Though Dettol has been popular with Singaporeans as a whole recently, data shows that it is most popular amongst older Singaporeans in particular. While only a third (33%) of the Singaporean population is over the age of 55, they make up two in five (40%) Dettol customers. A similar trend ia also been with those aged 45 to 54 (19% vs. 23%).

Ervin Ha, Head of Data Products for YouGov APAC commented: “As many companies begin to struggle due to the impact of the coronavirus pandemic, some brands are able to grow their businesses in this difficult time. Brands that are able to provide services in line with global guidelines on how to contain the virus, such as practicing good hygiene, or simply keeping people entertained and fed at home, are the ones who stand out in these trying times.”

 


The future of domestic marketing post Covid-19

With events and gatherings being cancelled, the increasing barriers on in-person meetings, businesses across all industries bearing the brunt of COVID-19, and no sign when we can start up again, digital marketing is going to be the clear winner here.

A key to resilience is the development of ongoing contingencies to prevent this loss and in this situation, it most likely means moving into social media marketing, content marketing, SEO and SEM campaigns. The same holds true for businesses who have been slow to adapt to digital marketing.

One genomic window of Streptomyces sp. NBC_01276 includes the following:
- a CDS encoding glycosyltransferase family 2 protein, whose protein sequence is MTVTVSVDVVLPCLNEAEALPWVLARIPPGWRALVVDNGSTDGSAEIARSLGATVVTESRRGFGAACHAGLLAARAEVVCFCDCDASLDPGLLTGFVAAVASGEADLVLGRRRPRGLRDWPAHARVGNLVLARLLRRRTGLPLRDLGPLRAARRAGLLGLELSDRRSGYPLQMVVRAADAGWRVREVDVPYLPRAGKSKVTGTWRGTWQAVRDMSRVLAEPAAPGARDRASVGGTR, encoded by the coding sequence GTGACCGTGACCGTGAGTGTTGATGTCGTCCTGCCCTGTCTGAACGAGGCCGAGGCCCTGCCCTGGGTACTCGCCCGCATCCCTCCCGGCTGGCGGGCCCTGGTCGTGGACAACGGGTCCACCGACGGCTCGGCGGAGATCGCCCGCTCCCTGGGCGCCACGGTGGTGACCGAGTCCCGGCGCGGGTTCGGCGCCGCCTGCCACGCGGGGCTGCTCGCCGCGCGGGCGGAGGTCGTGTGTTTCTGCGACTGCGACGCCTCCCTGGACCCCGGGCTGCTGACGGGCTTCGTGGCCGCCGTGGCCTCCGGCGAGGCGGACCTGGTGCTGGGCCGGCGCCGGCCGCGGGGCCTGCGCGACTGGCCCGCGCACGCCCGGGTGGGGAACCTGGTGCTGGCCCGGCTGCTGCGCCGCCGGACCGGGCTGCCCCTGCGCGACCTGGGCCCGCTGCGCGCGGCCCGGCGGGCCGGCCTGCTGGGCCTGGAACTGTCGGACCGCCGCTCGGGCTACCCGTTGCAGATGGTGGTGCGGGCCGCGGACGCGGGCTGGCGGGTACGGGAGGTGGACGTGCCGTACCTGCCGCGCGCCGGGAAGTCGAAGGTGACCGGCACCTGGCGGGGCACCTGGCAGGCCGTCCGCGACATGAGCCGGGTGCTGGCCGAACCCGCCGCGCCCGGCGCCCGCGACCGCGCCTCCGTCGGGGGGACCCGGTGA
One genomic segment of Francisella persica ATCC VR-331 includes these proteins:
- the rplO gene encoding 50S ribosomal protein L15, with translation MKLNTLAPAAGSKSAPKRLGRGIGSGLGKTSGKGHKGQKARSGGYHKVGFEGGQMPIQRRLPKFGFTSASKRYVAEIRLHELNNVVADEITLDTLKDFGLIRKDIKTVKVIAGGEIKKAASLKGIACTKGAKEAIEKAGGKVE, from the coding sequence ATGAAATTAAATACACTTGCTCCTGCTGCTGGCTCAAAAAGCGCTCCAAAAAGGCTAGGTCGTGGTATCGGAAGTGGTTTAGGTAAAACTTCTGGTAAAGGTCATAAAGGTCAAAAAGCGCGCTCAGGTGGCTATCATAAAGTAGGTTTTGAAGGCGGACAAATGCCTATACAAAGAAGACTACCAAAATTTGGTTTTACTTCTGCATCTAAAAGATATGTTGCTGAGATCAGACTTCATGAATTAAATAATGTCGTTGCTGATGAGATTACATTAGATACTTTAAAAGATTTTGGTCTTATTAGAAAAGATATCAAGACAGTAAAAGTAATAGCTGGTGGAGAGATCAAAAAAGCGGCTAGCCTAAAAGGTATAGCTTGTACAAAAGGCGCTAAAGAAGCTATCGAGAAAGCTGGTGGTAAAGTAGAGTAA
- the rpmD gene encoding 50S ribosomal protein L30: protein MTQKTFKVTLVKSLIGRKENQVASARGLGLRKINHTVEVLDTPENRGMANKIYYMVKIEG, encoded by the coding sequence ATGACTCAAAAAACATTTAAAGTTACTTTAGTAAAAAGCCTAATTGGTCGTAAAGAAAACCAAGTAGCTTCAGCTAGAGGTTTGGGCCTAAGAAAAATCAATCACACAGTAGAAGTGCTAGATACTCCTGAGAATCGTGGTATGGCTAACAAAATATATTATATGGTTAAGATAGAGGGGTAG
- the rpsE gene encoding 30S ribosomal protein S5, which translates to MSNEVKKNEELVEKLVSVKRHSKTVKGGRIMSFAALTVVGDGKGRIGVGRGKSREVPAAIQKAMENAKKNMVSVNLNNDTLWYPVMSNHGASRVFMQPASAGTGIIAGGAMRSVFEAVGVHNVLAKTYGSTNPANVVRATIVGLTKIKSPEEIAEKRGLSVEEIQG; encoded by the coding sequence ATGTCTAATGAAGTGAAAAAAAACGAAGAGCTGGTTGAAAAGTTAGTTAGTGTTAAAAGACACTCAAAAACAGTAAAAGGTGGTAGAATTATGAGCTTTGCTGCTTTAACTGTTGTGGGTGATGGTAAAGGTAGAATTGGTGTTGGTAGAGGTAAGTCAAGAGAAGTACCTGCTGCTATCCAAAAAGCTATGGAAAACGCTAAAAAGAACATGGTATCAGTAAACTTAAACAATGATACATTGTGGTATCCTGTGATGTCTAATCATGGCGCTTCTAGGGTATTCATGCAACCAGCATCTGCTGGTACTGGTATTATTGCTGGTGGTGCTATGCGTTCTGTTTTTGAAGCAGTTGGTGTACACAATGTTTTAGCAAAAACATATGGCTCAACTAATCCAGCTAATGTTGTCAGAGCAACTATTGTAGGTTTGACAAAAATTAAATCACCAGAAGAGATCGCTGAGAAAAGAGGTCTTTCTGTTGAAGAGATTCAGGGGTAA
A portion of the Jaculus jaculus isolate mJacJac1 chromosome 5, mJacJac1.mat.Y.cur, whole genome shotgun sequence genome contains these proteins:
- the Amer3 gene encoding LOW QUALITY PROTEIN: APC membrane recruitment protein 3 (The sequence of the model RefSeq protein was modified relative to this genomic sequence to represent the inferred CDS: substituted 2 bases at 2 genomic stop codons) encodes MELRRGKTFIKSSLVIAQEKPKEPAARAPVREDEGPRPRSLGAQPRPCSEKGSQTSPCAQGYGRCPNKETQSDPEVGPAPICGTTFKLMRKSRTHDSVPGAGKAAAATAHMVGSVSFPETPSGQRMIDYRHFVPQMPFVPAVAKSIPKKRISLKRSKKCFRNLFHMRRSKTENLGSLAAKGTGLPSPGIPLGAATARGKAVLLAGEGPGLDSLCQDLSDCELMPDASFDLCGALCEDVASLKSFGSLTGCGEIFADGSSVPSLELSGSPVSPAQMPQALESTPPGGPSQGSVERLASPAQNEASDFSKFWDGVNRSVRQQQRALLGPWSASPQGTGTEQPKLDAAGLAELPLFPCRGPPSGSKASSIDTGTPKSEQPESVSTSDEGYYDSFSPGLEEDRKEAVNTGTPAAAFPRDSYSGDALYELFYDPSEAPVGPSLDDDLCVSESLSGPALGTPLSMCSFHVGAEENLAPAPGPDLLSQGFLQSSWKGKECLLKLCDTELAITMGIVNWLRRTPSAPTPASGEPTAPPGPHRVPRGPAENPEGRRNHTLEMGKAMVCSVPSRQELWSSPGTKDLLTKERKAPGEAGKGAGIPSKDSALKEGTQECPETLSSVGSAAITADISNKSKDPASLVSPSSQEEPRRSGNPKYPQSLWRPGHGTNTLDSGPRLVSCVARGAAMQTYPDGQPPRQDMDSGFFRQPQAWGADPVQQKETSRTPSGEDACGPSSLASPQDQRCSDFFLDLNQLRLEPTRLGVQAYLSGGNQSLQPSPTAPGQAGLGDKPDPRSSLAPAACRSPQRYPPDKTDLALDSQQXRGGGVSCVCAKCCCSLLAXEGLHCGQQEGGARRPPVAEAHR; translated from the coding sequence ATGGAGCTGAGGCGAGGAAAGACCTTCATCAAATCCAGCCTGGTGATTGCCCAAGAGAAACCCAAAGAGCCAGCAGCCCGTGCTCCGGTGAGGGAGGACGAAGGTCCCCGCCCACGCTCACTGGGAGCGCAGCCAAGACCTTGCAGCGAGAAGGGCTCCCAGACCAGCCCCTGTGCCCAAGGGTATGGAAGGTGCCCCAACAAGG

If it is standard in your business to go out and meet potential customers, adapting could mean opening new channels over social media or hosting virtual events where introductions can be made, and relationships established. It could be your most feasible option in times when your prospects are less open to the idea of meeting with you and shaking your hands.

Most people prefer to stay at home and purchase their goods online. After all, online shopping is safer than shopping in person. Thanks to the increasing number of online shoppers in Singapore, e-commerce remains to be one of the most successful forms of transactions currently.

This could be a particularly important turning point for Singapore businesses.

While previously digital marketing was seen by many as catering towards the younger consumers, the tech savvy and the mobile, with the pandemic, it is now seen as something necessary, something critical.

We are seeing a whole new level of interest in digital marketing as even traditional ones start to experiment and invest in it. They are hiring digital marketers, practicing, experimenting and fiddling with the different aspects of digital marketing, after observing it may provide good sustainable returns before investing more funds for potential returns.

Hence, the good news is that post-Covid we are likely to see Singaporean businesses more attuned to digital marketing and channeling their knowledge, products, sales targeting towards the broader international markets.

We think that this will likely internationalize the Singapore business and make us better equipped for our government touted open trade, borderless economy.